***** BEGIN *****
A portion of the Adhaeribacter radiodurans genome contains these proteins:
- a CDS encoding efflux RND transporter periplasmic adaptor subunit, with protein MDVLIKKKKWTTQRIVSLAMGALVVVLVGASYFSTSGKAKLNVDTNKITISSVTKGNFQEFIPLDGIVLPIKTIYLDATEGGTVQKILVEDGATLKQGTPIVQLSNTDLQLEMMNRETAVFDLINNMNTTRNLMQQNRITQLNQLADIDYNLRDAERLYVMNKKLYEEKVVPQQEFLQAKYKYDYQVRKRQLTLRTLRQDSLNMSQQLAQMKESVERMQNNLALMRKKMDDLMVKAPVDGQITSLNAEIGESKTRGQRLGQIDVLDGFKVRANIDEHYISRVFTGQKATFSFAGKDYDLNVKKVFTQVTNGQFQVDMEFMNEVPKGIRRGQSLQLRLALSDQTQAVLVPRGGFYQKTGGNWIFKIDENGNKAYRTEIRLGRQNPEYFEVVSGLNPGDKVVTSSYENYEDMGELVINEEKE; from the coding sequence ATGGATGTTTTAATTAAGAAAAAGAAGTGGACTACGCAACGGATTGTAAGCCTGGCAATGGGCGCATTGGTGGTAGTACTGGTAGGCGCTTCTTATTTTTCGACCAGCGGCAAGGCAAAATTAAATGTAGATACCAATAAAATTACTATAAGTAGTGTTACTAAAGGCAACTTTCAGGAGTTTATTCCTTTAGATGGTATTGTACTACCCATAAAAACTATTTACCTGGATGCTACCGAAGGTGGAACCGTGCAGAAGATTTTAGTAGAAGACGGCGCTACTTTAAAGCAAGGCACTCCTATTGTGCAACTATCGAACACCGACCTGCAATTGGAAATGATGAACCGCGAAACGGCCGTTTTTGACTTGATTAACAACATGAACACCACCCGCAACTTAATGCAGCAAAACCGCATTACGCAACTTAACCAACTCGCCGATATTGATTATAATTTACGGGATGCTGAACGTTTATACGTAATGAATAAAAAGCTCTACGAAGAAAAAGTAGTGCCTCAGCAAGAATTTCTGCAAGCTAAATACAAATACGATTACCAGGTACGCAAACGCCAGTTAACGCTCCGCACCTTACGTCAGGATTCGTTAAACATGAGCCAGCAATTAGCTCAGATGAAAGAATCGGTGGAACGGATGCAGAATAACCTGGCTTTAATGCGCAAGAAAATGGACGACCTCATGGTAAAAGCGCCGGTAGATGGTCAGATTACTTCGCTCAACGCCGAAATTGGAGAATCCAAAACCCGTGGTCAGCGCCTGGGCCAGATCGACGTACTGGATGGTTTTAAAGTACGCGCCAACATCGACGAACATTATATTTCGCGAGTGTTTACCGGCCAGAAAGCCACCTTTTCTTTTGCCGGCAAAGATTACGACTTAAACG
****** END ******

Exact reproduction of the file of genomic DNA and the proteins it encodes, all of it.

A portion of the Adhaeribacter radiodurans genome contains these proteins:
- a CDS encoding efflux RND transporter periplasmic adaptor subunit, with protein MDVLIKKKKWTTQRIVSLAMGALVVVLVGASYFSTSGKAKLNVDTNKITISSVTKGNFQEFIPLDGIVLPIKTIYLDATEGGTVQKILVEDGATLKQGTPIVQLSNTDLQLEMMNRETAVFDLINNMNTTRNLMQQNRITQLNQLADIDYNLRDAERLYVMNKKLYEEKVVPQQEFLQAKYKYDYQVRKRQLTLRTLRQDSLNMSQQLAQMKESVERMQNNLALMRKKMDDLMVKAPVDGQITSLNAEIGESKTRGQRLGQIDVLDGFKVRANIDEHYISRVFTGQKATFSFAGKDYDLNVKKVFTQVTNGQFQVDMEFMNEVPKGIRRGQSLQLRLALSDQTQAVLVPRGGFYQKTGGNWIFKIDENGNKAYRTEIRLGRQNPEYFEVVSGLNPGDKVVTSSYENYEDMGELVINEEKE; from the coding sequence ATGGATGTTTTAATTAAGAAAAAGAAGTGGACTACGCAACGGATTGTAAGCCTGGCAATGGGCGCATTGGTGGTAGTACTGGTAGGCGCTTCTTATTTTTCGACCAGCGGCAAGGCAAAATTAAATGTAGATACCAATAAAATTACTATAAGTAGTGTTACTAAAGGCAACTTTCAGGAGTTTATTCCTTTAGATGGTATTGTACTACCCATAAAAACTATTTACCTGGATGCTACCGAAGGTGGAACCGTGCAGAAGATTTTAGTAGAAGACGGCGCTACTTTAAAGCAAGGCACTCCTATTGTGCAACTATCGAACACCGACCTGCAATTGGAAATGATGAACCGCGAAACGGCCGTTTTTGACTTGATTAACAACATGAACACCACCCGCAACTTAATGCAGCAAAACCGCATTACGCAACTTAACCAACTCGCCGATATTGATTATAATTTACGGGATGCTGAACGTTTATACGTAATGAATAAAAAGCTCTACGAAGAAAAAGTAGTGCCTCAGCAAGAATTTCTGCAAGCTAAATACAAATACGATTACCAGGTACGCAAACGCCAGTTAACGCTCCGCACCTTACGTCAGGATTCGTTAAACATGAGCCAGCAATTAGCTCAGATGAAAGAATCGGTGGAACGGATGCAGAATAACCTGGCTTTAATGCGCAAGAAAATGGACGACCTCATGGTAAAAGCGCCGGTAGATGGTCAGATTACTTCGCTCAACGCCGAAATTGGAGAATCCAAAACCCGTGGTCAGCGCCTGGGCCAGATCGACGTACTGGATGGTTTTAAAGTACGCGCCAACATCGACGAACATTATATTTCGCGAGTGTTTACCGGCCAGAAAGCCACCTTTTCTTTTGCCGGCAAAGATTACGACTTAAACG